Here’s the thing about special interests. It’s ultimately about power. And the way that works is, offloading the costs to those who have the least power to defend themselves. (Kevin Williamson’s insights about this are worth exploring) The segment of society with the least power to protect its interests are the young. And the interest group with even less power to defend itself is the unborn.

If D.W. Brogan, who in 1944 warned us about the “American experiment in free government”, could have foreseen the degree to which, by the end of the last century, Americans would be shifting the costs of their indulgences to taxpayers yet unborn — those lucky few that survive the womb in the first place — he would probably set himself on fire.


Here Samuelson’s intentions are good — to be even-handed — but still, he steps in it.

“Conservatives have parallel hang-ups. They can’t adapt to the permanence of Big Government or the presence of so many immigrants, including an estimated 11 million who are here illegally. Even if unworthy government programs are cut, federal spending will easily exceed one-fifth of national income, which is more than today’s taxes will cover. Higher taxes, contrary to GOP dogma, will be needed. Similarly, illegal immigrants won’t conveniently vanish.”

Yes, tell conservatives about their “hang-ups”. Dad-gum taxes, dad-gum im’grunts. This is so depressingly shallow, I don’t know where to begin. It contains two of the laziest assumptions ever made about conservatives, casually rolled into one sentence.

First, it assumes Big Government is permanent. And conservatives just can’t accept it. If history teaches us anything, it’s that no government is permanent. Regardless of size.

The more bloated, ineffective, reckless, and corrupt a government is, the more vulnerable it is to ‘impermanence’, to put it delicately. Or to be less delicate about it, catastrophic failure.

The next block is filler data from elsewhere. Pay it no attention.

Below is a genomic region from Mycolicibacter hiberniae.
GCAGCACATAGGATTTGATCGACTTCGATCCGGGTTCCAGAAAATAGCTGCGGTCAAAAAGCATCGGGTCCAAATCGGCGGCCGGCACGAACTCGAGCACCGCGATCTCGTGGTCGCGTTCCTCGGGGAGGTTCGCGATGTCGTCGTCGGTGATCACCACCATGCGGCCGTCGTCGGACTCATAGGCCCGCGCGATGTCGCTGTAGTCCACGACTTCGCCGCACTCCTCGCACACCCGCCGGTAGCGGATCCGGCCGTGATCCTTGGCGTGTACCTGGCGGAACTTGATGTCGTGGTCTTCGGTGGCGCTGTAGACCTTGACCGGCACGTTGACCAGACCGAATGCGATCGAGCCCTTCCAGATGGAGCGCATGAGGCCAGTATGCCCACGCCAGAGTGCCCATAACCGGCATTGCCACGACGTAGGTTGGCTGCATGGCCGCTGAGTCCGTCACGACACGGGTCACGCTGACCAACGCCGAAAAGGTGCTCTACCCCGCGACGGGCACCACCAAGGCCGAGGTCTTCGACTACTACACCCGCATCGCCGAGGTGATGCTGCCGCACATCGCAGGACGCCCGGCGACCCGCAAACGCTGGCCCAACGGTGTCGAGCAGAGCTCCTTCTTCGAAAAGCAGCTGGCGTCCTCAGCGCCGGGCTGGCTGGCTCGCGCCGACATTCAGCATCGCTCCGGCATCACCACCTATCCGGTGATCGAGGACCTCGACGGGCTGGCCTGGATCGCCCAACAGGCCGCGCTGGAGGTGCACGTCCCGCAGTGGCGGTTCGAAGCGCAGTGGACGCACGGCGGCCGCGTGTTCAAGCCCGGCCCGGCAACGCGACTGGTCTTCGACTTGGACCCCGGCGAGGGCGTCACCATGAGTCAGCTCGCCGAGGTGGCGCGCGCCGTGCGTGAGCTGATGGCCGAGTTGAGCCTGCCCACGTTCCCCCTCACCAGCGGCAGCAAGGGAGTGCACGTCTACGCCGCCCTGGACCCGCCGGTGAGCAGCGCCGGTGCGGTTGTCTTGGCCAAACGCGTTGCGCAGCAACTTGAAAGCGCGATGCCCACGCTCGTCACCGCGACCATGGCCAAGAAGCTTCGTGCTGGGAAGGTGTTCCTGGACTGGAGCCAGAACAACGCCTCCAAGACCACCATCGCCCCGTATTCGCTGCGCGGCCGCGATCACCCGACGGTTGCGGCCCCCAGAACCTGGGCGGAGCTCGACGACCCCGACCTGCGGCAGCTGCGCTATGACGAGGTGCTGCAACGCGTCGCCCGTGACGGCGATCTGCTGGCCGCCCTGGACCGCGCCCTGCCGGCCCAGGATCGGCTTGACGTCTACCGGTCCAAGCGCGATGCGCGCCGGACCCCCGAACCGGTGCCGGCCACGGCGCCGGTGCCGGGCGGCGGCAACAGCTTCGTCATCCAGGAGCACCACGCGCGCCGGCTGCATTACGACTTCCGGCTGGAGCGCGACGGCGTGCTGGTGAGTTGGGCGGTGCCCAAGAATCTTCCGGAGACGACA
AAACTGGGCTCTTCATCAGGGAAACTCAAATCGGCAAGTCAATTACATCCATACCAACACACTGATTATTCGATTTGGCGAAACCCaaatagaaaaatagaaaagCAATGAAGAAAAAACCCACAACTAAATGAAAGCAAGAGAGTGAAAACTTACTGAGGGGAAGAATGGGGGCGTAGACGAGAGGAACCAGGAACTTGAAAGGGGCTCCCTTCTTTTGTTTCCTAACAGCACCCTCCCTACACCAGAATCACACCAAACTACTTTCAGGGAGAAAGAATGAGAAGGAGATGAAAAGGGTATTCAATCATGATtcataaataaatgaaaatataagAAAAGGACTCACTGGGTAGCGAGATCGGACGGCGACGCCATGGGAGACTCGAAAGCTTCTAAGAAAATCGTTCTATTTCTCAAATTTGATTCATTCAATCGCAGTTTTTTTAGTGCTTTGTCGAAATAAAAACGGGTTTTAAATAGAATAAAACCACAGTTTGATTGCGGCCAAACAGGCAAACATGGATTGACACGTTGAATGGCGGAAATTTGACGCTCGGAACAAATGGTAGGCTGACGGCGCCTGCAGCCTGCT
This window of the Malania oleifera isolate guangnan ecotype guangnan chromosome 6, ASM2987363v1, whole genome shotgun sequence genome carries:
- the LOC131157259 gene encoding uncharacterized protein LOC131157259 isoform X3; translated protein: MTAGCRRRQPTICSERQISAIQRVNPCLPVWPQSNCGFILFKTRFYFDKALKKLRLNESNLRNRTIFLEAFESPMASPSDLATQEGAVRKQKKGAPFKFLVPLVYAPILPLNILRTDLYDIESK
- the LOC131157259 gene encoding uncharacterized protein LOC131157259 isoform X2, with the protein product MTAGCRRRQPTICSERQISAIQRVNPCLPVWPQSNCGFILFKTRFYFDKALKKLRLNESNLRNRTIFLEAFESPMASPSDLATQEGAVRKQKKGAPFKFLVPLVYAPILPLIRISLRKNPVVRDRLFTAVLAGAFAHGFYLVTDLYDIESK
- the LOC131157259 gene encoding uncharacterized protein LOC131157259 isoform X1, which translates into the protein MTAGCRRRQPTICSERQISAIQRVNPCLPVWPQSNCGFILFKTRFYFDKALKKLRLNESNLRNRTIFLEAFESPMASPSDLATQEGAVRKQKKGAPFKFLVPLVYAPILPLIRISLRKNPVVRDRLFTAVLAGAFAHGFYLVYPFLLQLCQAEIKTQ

If conservatives can’t adapt to the permanence of Big Government, it might be because conservatives, being realistic, understand that — as Glenn Reynolds often likes to say — “something that can’t go on forever, won’t.”

Then there’s immigration. Here, he steps in with both feet. Those conservatives just can’t “adapt to the presence” of so many immigrants. Them foreign people, right. To the average conservative, the rational response is: What the hell is he talking about? Does his depiction of a conservative think that? Hell, let’s go find one, and beat the snot out of him! This imagined conservative Samuelson speaks of. This is easily the most convenient, insidious, race-baiting, intentional mischaracterization of conservative thinking that columnists, reporters, and editors repeat endlessly. The New York Times and the Washington Post are among the guilty of this intentionally divisive, racist suggestion. Bear with me. I can prove it.

If a conservative candidate, for example, advocates improved border security, and a non-‘progressive’ approach to immigration reform, if you’re a newspaper editor, or network producer, just label them as an “anti-immigration”. Period. Don’t make any distinction between legal and illegal. Just say they’re ‘anti-immigration”. Even in headlines. Even if they are, in fact, pro-immigration. It’s like an unspoken rule of the newsroom. It’s shameful.

Similarly, if a conservative has an honest policy disagreement with activist groups promoting an agenda based on gender, or sex, or has a traditional view of marriage (a view that the President of the United States held and defended until a few hundred days ago) that persons’ views are labeled, in headlines, as “anti-gay”. Does this mean that as recently as 2013 President Obama was anti-gay? Apparently so. The important thing to know is, editors, headline writers, and news producers have chosen to label conservatives as “anti-immigration”. Not necessarily because they don’t know any better (they do) but because A. It actually is a rule, in newsrooms, due to a political agenda, or B. (more likely) they’re too just too lazy to bother.